The Attack on News

Violence against journalists has increased in the past few years and some world leaders are encouraging this censorship.


Carlos Latuff

Many journalist travel around the world and risk their lives to cover dangerous events and learn what is happening.

80 journalists have been killed this year alone. 348 were detained, 60 were held hostage and three are missing. All around the world, journalists are being targeted for their involvement in reporting on political figures, economic powers and organized crime. 2018 marked the first time that the United States made the list of the top of the deadliest countries for journalists, all according to Reporters Without Borders (RSF).

Four of the six journalists murdered in America in 2018 were part of the five people killed at the Capital Gazette, a local newspaper office in Annapolis, Maryland. The shooter, Jarrod Ramos, claimed that the newspaper damaged his reputation by publishing a story about his guilty harassment plea the year prior, according to

The other countries with the highest journalist death rate are Afghanistan with 15 journalists killed, Syria with 11, Mexico with nine, Yemen with eight and India with six. The murder rate for journalists has increased eight percent since 2017, according to

“Violence against journalists has reached unprecedented levels this year, and the situation is now critical,” RSF Secretary-General Christophe Deloire said according to “The hatred of journalists that is voiced, and sometimes very openly proclaimed, by unscrupulous politicians, religious leaders and businessmen have tragic consequences on the ground and has been reflected in this disturbing increase in violations against journalists.”

Every year, RSF publishes the World Press Freedom Index, ranks 180 countries according to the level of freedom available to journalists. The United States ranks 45, two places lower than the previous year. In 2018, there were 11 journalists arrested, 42 journalists attacked, five journalists killed and 21 journalists subpoenaed.

“When journalists are obstructed, so is the public’s right to be informed and hold power to account,” according to the US Press Freedom Tracker. “The United States has some of the strongest legal free speech protections in the world and serves as a beacon for press freedom in a world where journalists are routinely censored, attacked, or imprisoned for their work. But the US record is imperfect, and journalists and advocates must tirelessly defend the First Amendment in courts, in legislatures, and in the media. Constant vigilance and an honest accounting of the country’s track record on press freedom are essential.”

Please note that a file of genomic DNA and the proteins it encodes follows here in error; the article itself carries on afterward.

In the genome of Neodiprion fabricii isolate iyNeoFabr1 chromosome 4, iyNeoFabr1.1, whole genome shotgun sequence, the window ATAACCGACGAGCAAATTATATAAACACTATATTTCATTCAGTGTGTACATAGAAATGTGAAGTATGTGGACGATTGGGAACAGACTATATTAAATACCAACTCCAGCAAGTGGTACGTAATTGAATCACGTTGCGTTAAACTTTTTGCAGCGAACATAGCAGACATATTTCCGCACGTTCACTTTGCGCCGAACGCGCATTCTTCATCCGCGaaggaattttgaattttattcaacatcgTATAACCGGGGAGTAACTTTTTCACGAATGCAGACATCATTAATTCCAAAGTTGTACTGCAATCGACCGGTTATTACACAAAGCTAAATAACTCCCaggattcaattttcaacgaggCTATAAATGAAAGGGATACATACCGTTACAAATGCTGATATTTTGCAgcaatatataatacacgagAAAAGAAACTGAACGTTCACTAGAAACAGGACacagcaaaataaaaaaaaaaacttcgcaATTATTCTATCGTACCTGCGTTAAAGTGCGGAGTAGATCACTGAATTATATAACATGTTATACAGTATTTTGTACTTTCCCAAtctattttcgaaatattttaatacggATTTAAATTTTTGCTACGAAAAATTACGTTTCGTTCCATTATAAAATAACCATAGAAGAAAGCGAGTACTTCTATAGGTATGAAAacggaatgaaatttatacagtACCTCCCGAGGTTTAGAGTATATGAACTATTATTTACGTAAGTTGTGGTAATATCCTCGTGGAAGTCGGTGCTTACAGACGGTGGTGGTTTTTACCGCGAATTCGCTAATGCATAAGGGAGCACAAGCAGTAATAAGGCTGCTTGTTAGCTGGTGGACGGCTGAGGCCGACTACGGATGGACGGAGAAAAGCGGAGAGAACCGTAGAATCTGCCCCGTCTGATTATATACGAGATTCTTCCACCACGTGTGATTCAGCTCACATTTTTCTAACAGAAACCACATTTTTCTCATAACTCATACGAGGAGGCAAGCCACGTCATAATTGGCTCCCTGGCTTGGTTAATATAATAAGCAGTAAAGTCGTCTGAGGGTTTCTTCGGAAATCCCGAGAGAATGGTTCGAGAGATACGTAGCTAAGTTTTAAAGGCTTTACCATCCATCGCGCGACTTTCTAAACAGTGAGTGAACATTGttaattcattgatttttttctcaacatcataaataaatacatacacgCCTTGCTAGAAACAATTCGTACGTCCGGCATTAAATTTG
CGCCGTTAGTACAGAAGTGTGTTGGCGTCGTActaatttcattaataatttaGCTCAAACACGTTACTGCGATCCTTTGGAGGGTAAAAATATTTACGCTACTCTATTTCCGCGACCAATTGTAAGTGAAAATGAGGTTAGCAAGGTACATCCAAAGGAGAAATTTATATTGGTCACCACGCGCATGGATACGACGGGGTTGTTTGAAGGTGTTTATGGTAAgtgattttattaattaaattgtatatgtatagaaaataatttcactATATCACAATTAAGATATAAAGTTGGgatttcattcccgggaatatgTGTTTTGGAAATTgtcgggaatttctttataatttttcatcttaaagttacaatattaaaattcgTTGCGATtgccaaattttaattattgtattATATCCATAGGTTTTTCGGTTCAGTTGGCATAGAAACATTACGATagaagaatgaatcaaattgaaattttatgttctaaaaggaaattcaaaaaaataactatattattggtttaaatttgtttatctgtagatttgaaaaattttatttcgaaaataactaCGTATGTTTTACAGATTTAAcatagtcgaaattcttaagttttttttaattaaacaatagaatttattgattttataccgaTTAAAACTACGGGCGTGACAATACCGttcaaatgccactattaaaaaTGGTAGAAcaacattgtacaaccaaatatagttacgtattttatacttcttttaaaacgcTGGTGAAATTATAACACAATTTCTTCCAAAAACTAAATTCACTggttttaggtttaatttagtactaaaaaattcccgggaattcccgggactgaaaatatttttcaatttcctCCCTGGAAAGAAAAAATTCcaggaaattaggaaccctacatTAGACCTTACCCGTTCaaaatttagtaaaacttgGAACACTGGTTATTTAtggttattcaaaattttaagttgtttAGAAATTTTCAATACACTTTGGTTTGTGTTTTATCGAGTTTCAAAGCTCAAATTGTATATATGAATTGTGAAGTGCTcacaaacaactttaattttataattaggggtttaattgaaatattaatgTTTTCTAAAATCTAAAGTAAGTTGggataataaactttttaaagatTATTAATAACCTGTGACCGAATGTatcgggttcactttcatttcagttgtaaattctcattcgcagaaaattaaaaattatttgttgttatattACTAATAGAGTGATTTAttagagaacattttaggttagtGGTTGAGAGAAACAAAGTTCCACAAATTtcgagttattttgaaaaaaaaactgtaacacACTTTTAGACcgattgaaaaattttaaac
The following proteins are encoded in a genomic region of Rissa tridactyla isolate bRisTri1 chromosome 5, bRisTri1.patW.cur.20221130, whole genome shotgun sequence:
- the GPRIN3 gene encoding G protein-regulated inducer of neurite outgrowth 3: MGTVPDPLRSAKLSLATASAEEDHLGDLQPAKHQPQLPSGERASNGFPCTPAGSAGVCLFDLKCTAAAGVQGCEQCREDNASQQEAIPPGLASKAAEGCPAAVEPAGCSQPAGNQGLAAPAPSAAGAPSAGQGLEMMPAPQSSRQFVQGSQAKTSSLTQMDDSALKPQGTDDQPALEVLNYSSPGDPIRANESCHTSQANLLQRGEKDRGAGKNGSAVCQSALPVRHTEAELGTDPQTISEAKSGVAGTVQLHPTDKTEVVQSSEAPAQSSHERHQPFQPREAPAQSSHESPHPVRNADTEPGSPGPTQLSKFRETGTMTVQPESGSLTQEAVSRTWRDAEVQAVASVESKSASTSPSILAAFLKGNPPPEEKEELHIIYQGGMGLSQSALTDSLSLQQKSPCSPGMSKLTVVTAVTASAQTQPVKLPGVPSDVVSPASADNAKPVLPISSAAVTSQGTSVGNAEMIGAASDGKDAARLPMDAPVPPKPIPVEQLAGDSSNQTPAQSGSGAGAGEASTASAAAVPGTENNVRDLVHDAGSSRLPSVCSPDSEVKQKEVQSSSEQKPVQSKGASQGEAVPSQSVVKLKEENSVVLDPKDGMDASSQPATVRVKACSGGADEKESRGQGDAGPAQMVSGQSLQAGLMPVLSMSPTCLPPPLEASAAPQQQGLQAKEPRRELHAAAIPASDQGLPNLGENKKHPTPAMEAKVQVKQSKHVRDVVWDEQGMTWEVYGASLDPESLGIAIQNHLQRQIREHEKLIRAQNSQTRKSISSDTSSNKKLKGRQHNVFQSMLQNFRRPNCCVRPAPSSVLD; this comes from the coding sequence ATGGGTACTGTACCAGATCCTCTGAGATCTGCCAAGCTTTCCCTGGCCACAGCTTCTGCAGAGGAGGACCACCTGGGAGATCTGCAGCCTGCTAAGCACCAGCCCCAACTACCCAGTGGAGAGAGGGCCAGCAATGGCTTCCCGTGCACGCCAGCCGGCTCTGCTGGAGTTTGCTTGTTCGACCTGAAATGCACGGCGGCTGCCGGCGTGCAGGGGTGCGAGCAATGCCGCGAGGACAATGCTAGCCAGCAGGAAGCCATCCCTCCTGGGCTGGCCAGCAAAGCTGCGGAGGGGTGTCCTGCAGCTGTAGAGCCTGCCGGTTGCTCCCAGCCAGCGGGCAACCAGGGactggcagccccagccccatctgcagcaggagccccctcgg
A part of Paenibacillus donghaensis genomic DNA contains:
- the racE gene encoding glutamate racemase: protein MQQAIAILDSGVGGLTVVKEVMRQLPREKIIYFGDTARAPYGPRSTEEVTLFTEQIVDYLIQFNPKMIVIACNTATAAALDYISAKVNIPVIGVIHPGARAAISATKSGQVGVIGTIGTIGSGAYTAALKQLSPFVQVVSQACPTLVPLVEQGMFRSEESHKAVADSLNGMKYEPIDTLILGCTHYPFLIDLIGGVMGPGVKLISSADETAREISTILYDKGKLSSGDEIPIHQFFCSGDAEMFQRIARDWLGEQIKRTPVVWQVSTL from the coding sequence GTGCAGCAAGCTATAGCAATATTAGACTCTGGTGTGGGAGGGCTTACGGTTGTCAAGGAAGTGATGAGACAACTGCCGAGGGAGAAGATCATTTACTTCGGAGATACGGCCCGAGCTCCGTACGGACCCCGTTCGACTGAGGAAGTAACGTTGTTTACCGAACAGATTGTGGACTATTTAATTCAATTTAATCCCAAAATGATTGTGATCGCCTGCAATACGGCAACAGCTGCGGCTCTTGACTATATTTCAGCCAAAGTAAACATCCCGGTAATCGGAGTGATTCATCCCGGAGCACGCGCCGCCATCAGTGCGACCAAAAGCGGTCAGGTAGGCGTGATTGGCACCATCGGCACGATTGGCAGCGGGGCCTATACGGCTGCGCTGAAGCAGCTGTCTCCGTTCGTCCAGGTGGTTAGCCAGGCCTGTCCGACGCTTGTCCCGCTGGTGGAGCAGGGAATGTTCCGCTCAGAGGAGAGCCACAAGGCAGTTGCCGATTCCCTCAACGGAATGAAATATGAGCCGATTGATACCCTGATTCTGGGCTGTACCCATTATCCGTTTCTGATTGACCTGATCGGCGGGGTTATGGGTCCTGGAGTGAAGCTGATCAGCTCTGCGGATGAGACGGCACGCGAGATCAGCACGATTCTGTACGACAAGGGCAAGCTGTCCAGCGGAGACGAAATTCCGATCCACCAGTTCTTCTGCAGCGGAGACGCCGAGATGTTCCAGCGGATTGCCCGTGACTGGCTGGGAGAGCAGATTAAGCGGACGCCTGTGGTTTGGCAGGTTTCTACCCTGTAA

There have also been verbal attacks against journalists from the highest offices of the government. Mainly around the reports that President Donald Trump had contacts with Russian Intelligence, Trump lashed out against media and journalists who did not favor him.

“The fake news media (failing @nytimes, @CNN, @NBCNews and many more) is not my enemy, it is the enemy of the American people,” Trump said in a tweet.

Syrian President Bashar Al-Assad has supported the murder of 200 professional and nonprofessional journalist since 2011. While he is not the sole cause of this violence, he has a leading role.

In a news conference in March 2015, Thailand’s Prime Minister, Gen. Prayut Chan-o-cha, responded to a question about what the government would do if journalists did stick to the official line.

“We’ll probably just execute them,” Chan-o-cha said according to

The anti-press rhetoric has been coupled with an increase in the number of press freedom violations as journalists run the risk of arrest for covering protests, controversial issues or simply attempting to ask public officials questions. Reporters have also been subject to physical assault while doing their job.

However, there is a new bill that is facing Congress. The Journalist Protection Act makes it a federal crime to intentionally cause bodily injury to a journalist based on what they are reporting about. Progress is being made to increase freedom of the press and the safety of journalists.